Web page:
Bohr & the Copenhagen Interpretation
Do you suffer from uncontrollable urges to picture an underlying reality?
Bohr was an imposing figure in the physics community in his day, casting a long shadow and a strong influence over the accepted interpretation of quantum mechanics. The Bohrian school of thought was collectively known as the Copenhagen Interpretation. His view was that quantum mechanics is a complete theory that should be thought of as a system for predicting phenomena, rather than a window into a level of reality that requires further explanation. Totally Random's Bohr is a psychoanalyst who leads bizarre group therapy sessions for those troubled by the implications of entanglement. His strict methods require that his patients, who include Einstein, Schrödinger, Everett, and Bohm, suppress the desire to describe an underlying reality that could account for the quoins' correlated landings. Unfortunately for Bohr, the pull to provide a causal explanation for correlations is strong and the session devolves into something of a brawl.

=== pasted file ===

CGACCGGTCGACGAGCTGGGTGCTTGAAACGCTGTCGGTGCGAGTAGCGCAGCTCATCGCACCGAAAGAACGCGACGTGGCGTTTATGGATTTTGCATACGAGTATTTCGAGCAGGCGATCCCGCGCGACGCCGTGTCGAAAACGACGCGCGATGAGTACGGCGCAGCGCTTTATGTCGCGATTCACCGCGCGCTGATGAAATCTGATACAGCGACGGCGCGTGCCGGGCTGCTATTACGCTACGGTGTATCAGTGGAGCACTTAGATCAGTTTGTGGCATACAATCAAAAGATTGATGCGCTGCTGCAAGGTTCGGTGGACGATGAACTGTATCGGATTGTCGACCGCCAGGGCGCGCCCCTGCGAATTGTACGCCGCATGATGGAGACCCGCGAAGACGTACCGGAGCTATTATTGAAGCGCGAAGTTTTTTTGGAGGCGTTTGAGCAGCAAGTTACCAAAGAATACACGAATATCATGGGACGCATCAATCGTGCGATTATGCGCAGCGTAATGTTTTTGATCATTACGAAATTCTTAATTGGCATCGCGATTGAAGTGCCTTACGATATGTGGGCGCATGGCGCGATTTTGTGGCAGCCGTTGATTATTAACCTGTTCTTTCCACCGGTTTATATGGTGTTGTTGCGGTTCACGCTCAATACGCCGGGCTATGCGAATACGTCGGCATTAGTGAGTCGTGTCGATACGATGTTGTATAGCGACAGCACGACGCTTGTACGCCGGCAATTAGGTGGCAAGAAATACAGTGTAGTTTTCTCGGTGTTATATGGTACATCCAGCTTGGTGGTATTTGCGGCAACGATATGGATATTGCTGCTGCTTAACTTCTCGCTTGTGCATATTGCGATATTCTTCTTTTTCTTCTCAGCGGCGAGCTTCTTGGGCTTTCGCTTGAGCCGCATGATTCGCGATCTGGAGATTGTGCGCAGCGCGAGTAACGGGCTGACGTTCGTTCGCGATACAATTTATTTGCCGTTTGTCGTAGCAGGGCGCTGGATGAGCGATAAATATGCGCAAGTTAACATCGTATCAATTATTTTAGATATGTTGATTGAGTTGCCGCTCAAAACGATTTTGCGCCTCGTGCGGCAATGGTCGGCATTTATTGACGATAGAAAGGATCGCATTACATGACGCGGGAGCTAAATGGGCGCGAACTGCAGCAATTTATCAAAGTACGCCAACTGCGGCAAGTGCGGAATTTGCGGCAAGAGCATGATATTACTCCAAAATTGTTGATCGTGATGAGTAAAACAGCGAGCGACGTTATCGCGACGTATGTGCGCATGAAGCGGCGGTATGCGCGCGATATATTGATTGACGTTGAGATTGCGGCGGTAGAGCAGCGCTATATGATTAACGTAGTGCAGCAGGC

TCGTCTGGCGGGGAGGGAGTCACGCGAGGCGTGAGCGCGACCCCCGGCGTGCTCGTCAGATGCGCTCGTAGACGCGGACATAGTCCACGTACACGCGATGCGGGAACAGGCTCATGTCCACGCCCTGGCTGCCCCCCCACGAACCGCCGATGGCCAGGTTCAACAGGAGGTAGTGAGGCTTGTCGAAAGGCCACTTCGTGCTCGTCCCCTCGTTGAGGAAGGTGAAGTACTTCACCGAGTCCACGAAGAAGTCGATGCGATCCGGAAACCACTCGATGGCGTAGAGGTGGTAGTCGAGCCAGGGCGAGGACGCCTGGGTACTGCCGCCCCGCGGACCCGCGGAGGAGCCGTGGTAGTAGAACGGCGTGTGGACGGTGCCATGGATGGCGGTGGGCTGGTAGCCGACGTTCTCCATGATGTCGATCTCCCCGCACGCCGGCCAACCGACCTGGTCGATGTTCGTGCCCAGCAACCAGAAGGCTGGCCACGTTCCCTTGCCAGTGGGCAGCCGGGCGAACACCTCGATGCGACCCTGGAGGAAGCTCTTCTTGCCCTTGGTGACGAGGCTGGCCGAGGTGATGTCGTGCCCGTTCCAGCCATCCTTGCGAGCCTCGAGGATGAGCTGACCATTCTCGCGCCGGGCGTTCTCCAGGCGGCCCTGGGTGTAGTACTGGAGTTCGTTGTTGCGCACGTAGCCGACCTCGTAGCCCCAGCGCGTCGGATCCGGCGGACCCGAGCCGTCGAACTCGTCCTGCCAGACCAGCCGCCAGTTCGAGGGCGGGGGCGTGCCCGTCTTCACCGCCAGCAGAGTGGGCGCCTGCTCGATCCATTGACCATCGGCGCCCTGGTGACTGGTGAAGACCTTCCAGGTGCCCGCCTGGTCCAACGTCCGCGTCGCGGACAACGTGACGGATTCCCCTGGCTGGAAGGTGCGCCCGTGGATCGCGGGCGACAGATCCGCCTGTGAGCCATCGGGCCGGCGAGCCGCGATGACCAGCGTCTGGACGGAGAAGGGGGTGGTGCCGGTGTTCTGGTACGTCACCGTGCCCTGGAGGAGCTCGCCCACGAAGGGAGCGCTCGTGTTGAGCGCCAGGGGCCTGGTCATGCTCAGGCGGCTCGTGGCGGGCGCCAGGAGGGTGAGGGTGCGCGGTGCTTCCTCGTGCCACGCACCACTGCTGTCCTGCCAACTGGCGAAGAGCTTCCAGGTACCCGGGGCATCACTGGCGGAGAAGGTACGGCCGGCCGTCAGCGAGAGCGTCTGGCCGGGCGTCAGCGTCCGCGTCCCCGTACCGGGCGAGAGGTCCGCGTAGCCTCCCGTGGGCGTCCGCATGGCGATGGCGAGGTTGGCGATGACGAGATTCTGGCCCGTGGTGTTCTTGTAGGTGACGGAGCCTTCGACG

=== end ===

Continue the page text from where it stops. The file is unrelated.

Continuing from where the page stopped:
More on Bohr & the Copenhagen Interpretation
- N. Bohr: Atomic Physics and Human Knowledge
- N. Bohr: Atomic Atomic Theory and the Description of Nature
- N. Bohr: Essays 1932-1957 on Atomic Physics and Human Knowledge
- N. Bohr: Essays 1958-1962 on Atomic Physics and Human Knowledge
Watch Bohr, Einstein, and other physics luminaries at the 1927 Solvay conference in Brussels before and after a session about how to understand the new theory of quantum mechanics: